home Pending Reactors, U UK’s Nuclear Push Advances With Financing Model for Sizewell C

UK’s Nuclear Push Advances With Financing Model for Sizewell C

  • EDF’s plant gets designation under regulated asset base model
  • Private investment is key hurdle for ambitious atomic plans

The UK’s long-planned Sizewell C nuclear station took another step forward when the government approved its eligibility for a state-backed financing mechanism.

Business Minister Grant Shapps designated Electricite de France SA’s power plant under the regulated asset base model, according to a letter released Monday. That’s considered critical for attracting private investment and reducing taxpayer risk for a project that’s been in the works for a decade and has a price tag of at least £20 billion ($24.1 billion).

The move follows Chancellor of the Exchequer Jeremy Hunt’s reaffirmation of support for Sizewell C in his statement to Parliament this month. Hunt announced that the government and EDF would sign contracts in the coming weeks. Earlier this year, former Prime Minister Boris Johnson said the government would invest £700 million in the development stage.

The regulated asset base, or RAB, model has been used for major infrastructure projects such as Heathrow’s Terminal 5 and the Thames Tideway Tunnel.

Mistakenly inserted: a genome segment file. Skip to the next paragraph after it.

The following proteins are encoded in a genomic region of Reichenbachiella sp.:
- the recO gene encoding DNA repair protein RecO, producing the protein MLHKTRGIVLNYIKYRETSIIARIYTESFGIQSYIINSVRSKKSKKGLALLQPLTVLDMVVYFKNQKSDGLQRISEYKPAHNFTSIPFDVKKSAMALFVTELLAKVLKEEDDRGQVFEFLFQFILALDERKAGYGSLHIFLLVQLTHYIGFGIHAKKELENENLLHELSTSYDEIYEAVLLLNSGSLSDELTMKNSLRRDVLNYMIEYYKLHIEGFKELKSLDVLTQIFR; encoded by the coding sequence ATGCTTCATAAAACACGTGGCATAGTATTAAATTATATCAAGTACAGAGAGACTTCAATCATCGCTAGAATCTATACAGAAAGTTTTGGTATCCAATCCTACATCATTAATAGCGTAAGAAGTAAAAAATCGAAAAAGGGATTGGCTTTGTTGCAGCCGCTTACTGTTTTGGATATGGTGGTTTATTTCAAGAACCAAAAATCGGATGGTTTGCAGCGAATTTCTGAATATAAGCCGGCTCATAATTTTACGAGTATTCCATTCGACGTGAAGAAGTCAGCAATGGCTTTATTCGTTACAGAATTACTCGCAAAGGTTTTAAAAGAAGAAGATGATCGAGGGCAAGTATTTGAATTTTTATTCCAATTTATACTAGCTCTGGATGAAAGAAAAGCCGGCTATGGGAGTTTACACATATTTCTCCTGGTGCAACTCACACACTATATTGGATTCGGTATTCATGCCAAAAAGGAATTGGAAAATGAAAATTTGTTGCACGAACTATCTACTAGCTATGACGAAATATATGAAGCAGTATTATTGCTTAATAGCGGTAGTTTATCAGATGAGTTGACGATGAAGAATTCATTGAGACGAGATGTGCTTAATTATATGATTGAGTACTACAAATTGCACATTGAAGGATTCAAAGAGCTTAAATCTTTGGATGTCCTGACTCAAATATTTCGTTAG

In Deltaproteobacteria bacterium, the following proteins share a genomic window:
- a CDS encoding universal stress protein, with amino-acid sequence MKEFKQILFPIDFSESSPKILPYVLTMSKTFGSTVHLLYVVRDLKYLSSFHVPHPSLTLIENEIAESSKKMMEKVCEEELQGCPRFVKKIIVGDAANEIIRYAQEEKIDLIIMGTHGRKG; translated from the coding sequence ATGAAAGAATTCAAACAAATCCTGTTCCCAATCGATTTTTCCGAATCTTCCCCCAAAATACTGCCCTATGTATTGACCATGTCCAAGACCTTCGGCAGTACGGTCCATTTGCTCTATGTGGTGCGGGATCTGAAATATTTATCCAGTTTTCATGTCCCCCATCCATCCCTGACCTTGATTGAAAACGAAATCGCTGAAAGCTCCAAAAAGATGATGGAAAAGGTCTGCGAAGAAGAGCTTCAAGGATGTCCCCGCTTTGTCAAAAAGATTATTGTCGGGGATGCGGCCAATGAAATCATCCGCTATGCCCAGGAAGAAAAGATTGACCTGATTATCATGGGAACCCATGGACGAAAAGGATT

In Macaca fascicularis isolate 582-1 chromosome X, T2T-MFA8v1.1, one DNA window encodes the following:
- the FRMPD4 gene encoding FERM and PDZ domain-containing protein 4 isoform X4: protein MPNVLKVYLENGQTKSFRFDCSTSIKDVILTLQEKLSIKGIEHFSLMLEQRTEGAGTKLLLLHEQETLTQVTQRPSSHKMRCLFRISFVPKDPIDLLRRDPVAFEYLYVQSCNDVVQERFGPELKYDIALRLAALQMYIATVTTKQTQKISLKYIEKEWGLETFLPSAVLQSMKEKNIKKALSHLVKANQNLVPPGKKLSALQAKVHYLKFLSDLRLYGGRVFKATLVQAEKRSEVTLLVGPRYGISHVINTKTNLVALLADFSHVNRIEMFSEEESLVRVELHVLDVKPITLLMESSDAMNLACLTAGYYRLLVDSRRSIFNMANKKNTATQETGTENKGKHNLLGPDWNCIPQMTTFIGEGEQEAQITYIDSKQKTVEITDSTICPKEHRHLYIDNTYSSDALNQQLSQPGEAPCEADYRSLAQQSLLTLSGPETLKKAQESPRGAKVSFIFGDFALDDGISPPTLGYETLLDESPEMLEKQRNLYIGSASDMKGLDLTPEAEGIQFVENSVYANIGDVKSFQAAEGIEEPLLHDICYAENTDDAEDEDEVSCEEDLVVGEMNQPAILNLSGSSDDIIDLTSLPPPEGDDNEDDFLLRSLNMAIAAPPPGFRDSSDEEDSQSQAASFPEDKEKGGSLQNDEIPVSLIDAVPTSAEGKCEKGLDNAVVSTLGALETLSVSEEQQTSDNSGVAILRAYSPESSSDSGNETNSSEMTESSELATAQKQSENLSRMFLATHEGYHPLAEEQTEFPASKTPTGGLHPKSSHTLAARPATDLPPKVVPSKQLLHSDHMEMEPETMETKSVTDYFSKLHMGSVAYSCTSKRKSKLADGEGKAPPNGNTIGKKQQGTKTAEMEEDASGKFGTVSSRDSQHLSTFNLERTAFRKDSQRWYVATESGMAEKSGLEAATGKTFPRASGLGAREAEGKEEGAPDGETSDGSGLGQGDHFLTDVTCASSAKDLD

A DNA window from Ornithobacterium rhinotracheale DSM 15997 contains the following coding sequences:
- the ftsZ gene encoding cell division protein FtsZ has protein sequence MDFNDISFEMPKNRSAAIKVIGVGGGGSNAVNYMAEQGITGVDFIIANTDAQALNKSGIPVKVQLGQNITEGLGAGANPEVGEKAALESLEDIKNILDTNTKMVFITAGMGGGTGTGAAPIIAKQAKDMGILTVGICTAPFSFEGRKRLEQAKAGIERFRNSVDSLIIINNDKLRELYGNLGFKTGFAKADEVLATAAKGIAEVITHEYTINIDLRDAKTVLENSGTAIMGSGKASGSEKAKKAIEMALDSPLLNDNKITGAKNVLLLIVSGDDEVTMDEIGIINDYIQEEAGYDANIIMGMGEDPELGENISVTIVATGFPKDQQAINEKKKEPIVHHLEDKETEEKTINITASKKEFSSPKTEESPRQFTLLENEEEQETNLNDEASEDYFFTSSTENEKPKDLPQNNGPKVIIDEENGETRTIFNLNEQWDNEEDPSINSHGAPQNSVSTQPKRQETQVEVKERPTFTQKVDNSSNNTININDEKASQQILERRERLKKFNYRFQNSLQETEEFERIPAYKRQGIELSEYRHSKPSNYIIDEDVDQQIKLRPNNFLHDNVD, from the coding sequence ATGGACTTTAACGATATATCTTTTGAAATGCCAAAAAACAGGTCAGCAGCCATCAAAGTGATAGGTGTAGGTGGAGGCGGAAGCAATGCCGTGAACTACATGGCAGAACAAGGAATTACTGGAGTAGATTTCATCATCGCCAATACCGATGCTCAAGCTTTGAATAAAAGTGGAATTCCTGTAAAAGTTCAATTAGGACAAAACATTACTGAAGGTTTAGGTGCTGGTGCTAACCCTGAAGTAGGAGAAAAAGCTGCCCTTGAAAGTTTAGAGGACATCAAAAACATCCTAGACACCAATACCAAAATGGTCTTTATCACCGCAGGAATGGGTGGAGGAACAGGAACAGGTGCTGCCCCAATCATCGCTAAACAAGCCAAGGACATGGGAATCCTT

Adding new nuclear capacity is key to Britain’s plans to eliminate carbon emissions from its power grid in the coming years. Nuclear power can offer a steady, predictable supply of low-carbon power that can serve as backup for the rapidly expanding fleet of wind farms.

Johnson’s administration set a goal of delivering eight new reactors this decade — requiring approval at a pace equivalent to one a year. A construction program of this scale hasn’t been achieved in Europe since the French in the 1970s.

Sizewell’s predecessor, Hinkley Point C, is the first British nuclear power plant to be built in decades. It’s costing more than expected and taking longer to build than planned, stoking concerns about whether the government is right to rely so heavily on the technology.

Source: Bloomberg